Is the Bible of today reliable, accurate, and trustworthy, or has it been changed and corrupted through the centuries and therefore unreliable and different from what it was when originally written?
Benjamin Warfield was instructor in New Testament Language and Literature at Western Theological Seminary in Pittsburgh; Doctor of Laws both from the College of New Jersey and Davidson College in 1892; Doctor of letters from Lafayette College in 1911; and Sacrae Theologiae Doctor from the University of Utrecht in 1913. In 1886 he was called to succeed A. Hodge as Professor of Systematic Theology in Princeton Theological Seminary – a position which he occupied with great distinction until his death in 1921.
Warfield states in his book, Introduction to Textual Criticism of the New Testament, “If we compare the present state of the New Testament text with that of any other ancient writing, we must … declare it to be marvelously correct. Such has been the care with which the New Testament has been copied – a care which has doubtless grown out of true reverence for its holy words – such has been the providence of God in preserving for His Church in each and every age a competently exact text of the Scriptures, that not only is the New Testament unrivaled among ancient writings in the purity of its text as actually transmitted and kept in use, but also in the abundance of testimony which has come down to us for castigating its comparatively infrequent blemishes.”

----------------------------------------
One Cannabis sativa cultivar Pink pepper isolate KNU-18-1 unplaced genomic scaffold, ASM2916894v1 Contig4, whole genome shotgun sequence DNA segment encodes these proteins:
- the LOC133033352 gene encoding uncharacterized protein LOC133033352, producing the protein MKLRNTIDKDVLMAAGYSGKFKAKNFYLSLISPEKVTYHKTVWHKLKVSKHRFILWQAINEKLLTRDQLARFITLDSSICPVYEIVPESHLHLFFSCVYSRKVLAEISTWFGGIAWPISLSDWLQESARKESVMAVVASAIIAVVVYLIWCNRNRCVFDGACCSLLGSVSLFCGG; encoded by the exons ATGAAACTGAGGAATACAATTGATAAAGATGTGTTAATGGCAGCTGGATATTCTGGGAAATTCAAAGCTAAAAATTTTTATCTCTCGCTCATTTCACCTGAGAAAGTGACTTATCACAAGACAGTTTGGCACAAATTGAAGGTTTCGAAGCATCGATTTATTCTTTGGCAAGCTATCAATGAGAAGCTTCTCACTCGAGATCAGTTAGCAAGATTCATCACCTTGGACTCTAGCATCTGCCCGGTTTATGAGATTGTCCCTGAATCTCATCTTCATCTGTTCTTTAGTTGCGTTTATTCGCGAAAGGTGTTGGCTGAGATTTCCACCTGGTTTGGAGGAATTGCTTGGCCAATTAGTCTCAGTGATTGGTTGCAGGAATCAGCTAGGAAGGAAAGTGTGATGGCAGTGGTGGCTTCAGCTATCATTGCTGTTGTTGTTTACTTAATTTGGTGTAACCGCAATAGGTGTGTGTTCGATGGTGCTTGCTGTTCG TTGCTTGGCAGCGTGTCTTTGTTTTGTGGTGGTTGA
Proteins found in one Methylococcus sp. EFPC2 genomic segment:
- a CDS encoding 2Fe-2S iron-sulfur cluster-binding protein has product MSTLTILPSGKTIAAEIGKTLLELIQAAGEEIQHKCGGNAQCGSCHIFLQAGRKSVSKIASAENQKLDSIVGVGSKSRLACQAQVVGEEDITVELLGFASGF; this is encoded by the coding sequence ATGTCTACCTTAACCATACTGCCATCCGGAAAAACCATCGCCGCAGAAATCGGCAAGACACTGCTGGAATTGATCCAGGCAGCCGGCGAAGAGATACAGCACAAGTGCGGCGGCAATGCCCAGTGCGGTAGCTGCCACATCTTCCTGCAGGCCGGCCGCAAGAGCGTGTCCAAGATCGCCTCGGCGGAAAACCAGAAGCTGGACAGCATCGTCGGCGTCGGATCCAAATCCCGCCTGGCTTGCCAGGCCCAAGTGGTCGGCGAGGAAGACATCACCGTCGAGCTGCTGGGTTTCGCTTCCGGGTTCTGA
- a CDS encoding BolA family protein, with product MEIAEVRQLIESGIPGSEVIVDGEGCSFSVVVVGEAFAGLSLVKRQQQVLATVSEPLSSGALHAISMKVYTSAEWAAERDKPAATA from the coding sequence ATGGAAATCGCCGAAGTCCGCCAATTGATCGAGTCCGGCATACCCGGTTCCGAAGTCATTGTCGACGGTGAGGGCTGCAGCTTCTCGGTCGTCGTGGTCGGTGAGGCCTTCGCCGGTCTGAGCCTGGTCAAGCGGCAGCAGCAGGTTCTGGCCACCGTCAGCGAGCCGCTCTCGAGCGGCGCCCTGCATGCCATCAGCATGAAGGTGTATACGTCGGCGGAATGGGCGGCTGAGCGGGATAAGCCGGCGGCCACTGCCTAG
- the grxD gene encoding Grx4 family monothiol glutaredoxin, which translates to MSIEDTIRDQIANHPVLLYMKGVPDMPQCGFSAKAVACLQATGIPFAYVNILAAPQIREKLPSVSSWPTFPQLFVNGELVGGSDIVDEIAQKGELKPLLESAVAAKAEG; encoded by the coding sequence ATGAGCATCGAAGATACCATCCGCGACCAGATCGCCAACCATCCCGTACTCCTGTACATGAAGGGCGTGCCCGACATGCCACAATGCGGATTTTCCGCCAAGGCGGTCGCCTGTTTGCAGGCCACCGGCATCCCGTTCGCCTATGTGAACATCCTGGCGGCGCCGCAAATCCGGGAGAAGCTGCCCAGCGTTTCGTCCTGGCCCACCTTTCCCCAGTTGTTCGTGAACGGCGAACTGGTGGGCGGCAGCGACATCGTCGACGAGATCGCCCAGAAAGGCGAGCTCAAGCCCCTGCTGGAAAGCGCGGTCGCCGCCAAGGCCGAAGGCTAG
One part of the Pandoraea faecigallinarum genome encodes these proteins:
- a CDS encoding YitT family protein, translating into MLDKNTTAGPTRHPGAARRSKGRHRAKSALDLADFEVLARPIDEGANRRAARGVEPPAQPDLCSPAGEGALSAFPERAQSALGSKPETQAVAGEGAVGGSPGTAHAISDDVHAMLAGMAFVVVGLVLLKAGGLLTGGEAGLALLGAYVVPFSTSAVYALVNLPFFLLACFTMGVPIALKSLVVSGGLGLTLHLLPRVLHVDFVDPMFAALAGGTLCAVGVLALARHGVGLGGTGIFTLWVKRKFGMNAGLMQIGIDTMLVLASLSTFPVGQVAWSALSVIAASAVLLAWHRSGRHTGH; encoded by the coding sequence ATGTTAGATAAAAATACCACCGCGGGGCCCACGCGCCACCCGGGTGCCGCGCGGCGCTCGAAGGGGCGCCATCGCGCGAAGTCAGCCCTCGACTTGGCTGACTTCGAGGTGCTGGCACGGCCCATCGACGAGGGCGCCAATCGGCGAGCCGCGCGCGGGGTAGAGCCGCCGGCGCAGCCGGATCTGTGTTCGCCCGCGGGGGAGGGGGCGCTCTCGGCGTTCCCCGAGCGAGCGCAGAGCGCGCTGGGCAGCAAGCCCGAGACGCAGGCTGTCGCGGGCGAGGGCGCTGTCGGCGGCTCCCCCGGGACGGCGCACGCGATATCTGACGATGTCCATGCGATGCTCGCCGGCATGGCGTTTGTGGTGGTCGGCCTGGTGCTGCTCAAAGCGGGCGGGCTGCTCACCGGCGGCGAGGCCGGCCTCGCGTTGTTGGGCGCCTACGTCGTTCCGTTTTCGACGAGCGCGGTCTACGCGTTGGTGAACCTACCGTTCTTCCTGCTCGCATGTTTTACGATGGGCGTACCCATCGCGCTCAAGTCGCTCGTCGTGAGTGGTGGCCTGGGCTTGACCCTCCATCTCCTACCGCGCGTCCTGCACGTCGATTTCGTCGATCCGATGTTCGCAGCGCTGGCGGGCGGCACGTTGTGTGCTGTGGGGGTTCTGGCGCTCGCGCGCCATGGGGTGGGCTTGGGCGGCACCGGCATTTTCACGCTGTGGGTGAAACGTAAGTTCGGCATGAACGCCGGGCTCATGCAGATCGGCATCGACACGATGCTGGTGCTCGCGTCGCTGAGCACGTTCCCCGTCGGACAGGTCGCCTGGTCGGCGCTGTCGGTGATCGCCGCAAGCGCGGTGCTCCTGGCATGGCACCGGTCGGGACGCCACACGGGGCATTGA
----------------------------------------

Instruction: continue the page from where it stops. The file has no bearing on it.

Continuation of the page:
Warfield boldly declares that the facts show that the great majority of the New Testament “has been transmitted to us with no, or next to no, variations and even in the most corrupt form in which it has ever appeared, to use the oft-quoted words of Richard Bently, ‘the real text of the sacred writers is competently exact; …nor is one article of faith or moral precept either perverted or lost…’ choose as awkwardly as you will, choose the worst by design, out of the whole lump of readings.”
The historian Philip Schaff in his book, Comparison to the Greek Testament and the English Version, concluded that only 400 of the 150,000 textual variations caused doubt about the textual meaning and only 50 of these were of great significance. Not one of the variations altered “an article of faith or a precept of duty which is not abundantly sustained by other and undoubted passages, or by the whole tenor of Scripture teaching.”